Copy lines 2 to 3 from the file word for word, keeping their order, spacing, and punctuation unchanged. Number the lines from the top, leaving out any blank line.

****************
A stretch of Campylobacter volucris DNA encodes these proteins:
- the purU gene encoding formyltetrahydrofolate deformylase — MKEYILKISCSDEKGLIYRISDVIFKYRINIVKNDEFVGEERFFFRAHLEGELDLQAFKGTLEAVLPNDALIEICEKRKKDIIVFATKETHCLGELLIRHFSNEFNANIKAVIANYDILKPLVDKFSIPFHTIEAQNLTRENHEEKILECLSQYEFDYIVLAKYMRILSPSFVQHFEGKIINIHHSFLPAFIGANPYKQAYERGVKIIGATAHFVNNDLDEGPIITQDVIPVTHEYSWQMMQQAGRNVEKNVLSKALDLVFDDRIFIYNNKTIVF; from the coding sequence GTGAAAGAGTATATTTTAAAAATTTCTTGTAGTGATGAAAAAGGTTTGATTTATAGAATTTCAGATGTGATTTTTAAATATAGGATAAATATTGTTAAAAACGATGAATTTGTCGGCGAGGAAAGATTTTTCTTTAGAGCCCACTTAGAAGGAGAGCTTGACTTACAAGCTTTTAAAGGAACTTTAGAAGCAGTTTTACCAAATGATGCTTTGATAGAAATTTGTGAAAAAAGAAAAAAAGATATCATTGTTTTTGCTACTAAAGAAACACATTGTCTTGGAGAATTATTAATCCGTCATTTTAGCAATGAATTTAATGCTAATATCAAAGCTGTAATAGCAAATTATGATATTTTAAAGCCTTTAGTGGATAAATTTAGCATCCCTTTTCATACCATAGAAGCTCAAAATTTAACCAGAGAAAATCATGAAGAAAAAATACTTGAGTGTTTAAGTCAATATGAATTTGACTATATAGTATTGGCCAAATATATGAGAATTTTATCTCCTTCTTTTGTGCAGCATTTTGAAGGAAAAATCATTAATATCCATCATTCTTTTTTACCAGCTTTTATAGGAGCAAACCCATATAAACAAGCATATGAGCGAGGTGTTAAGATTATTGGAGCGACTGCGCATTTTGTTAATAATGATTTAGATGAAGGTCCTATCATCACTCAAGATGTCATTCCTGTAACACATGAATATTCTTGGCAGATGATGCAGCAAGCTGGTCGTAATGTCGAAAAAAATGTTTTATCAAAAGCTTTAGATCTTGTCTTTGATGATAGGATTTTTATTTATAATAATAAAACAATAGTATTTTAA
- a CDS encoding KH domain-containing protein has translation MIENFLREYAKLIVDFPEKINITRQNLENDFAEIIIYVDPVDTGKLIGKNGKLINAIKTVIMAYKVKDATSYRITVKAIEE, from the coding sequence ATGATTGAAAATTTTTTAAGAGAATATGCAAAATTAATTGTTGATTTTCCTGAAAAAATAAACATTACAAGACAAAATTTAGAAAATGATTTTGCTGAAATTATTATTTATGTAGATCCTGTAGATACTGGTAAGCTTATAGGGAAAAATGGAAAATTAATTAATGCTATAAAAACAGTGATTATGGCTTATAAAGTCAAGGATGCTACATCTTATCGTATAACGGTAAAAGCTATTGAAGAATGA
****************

- the purU gene encoding formyltetrahydrofolate deformylase — MKEYILKISCSDEKGLIYRISDVIFKYRINIVKNDEFVGEERFFFRAHLEGELDLQAFKGTLEAVLPNDALIEICEKRKKDIIVFATKETHCLGELLIRHFSNEFNANIKAVIANYDILKPLVDKFSIPFHTIEAQNLTRENHEEKILECLSQYEFDYIVLAKYMRILSPSFVQHFEGKIINIHHSFLPAFIGANPYKQAYERGVKIIGATAHFVNNDLDEGPIITQDVIPVTHEYSWQMMQQAGRNVEKNVLSKALDLVFDDRIFIYNNKTIVF; from the coding sequence GTGAAAGAGTATATTTTAAAAATTTCTTGTAGTGATGAAAAAGGTTTGATTTATAGAATTTCAGATGTGATTTTTAAATATAGGATAAATATTGTTAAAAACGATGAATTTGTCGGCGAGGAAAGATTTTTCTTTAGAGCCCACTTAGAAGGAGAGCTTGACTTACAAGCTTTTAAAGGAACTTTAGAAGCAGTTTTACCAAATGATGCTTTGATAGAAATTTGTGAAAAAAGAAAAAAAGATATCATTGTTTTTGCTACTAAAGAAACACATTGTCTTGGAGAATTATTAATCCGTCATTTTAGCAATGAATTTAATGCTAATATCAAAGCTGTAATAGCAAATTATGATATTTTAAAGCCTTTAGTGGATAAATTTAGCATCCCTTTTCATACCATAGAAGCTCAAAATTTAACCAGAGAAAATCATGAAGAAAAAATACTTGAGTGTTTAAGTCAATATGAATTTGACTATATAGTATTGGCCAAATATATGAGAATTTTATCTCCTTCTTTTGTGCAGCATTTTGAAGGAAAAATCATTAATATCCATCATTCTTTTTTACCAGCTTTTATAGGAGCAAACCCATATAAACAAGCATATGAGCGAGGTGTTAAGATTATTGGAGCGACTGCGCATTTTGTTAATAATGATTTAGATGAAGGTCCTATCATCACTCAAGATGTCATTCCTGTAACACATGAATATTCTTGGCAGATGATGCAGCAAGCTGGTCGTAATGTCGAAAAAAATGTTTTATCAAAAGCTTTAGATCTTGTCTTTGATGATAGGATTTTTATTTATAATAATAAAACAATAGTATTTTAA
- a CDS encoding KH domain-containing protein has translation MIENFLREYAKLIVDFPEKINITRQNLENDFAEIIIYVDPVDTGKLIGKNGKLINAIKTVIMAYKVKDATSYRITVKAIEE, from the coding sequence ATGATTGAAAATTTTTTAAGAGAATATGCAAAATTAATTGTTGATTTTCCTGAAAAAATAAACATTACAAGACAAAATTTAGAAAATGATTTTGCTGAAATTATTATTTATGTAGATCCTGTAGATACTGGTAAGCTTATAGGGAAAAATGGAAAATTAATTAATGCTATAAAAACAGTGATTATGGCTTATAAAGTCAAGGATGCTACATCTTATCGTATAACGGTAAAAGCTATTGAAGAATGA